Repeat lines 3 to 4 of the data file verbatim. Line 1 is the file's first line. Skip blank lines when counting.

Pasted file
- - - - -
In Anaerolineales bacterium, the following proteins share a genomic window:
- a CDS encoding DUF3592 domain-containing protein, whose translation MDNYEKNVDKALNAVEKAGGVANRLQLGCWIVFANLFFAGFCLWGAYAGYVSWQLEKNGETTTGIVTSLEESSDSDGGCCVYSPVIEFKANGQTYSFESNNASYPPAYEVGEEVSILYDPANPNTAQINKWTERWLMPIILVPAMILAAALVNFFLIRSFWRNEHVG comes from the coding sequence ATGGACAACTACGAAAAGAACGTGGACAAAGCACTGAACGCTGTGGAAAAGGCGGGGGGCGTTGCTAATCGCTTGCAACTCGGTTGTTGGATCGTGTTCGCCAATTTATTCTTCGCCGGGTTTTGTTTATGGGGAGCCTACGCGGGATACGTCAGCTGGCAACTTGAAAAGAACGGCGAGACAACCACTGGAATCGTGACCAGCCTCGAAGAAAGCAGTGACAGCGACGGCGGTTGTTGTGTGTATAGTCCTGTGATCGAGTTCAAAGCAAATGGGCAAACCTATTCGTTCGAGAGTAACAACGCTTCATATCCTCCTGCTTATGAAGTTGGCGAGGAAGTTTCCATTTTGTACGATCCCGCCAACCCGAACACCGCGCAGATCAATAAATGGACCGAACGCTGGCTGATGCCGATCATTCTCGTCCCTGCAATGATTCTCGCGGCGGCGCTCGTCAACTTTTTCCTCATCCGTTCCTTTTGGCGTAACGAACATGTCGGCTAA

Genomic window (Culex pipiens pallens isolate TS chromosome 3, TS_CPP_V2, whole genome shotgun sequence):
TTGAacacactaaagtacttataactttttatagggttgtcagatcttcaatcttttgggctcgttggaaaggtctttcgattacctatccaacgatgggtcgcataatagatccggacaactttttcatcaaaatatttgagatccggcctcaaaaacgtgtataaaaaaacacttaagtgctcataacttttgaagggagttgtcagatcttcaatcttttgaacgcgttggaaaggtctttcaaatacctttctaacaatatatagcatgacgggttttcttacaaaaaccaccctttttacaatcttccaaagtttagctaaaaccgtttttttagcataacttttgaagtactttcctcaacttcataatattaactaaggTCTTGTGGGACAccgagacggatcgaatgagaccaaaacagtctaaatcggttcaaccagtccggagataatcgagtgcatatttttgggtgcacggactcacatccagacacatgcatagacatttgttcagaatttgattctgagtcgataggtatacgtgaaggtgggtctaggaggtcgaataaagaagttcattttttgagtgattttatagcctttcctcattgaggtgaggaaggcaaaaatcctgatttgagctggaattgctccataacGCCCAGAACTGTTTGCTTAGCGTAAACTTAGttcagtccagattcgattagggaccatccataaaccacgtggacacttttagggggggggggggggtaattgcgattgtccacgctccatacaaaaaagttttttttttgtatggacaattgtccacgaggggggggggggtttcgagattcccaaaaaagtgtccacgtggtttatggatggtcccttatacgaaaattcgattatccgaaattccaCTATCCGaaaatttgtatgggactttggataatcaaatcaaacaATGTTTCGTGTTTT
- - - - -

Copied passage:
Genomic window (Culex pipiens pallens isolate TS chromosome 3, TS_CPP_V2, whole genome shotgun sequence):
TTGAacacactaaagtacttataactttttatagggttgtcagatcttcaatcttttgggctcgttggaaaggtctttcgattacctatccaacgatgggtcgcataatagatccggacaactttttcatcaaaatatttgagatccggcctcaaaaacgtgtataaaaaaacacttaagtgctcataacttttgaagggagttgtcagatcttcaatcttttgaacgcgttggaaaggtctttcaaatacctttctaacaatatatagcatgacgggttttcttacaaaaaccaccctttttacaatcttccaaagtttagctaaaaccgtttttttagcataacttttgaagtactttcctcaacttcataatattaactaaggTCTTGTGGGACAccgagacggatcgaatgagaccaaaacagtctaaatcggttcaaccagtccggagataatcgagtgcatatttttgggtgcacggactcacatccagacacatgcatagacatttgttcagaatttgattctgagtcgataggtatacgtgaaggtgggtctaggaggtcgaataaagaagttcattttttgagtgattttatagcctttcctcattgaggtgaggaaggcaaaaatcctgatttgagctggaattgctccataacGCCCAGAACTGTTTGCTTAGCGTAAACTTAGttcagtccagattcgattagggaccatccataaaccacgtggacacttttagggggggggggggggtaattgcgattgtccacgctccatacaaaaaagttttttttttgtatggacaattgtccacgaggggggggggggtttcgagattcccaaaaaagtgtccacgtggtttatggatggtcccttatacgaaaattcgattatccgaaattccaCTATCCGaaaatttgtatgggactttggataatcaaatcaaacaATGTTTCGTGTTTT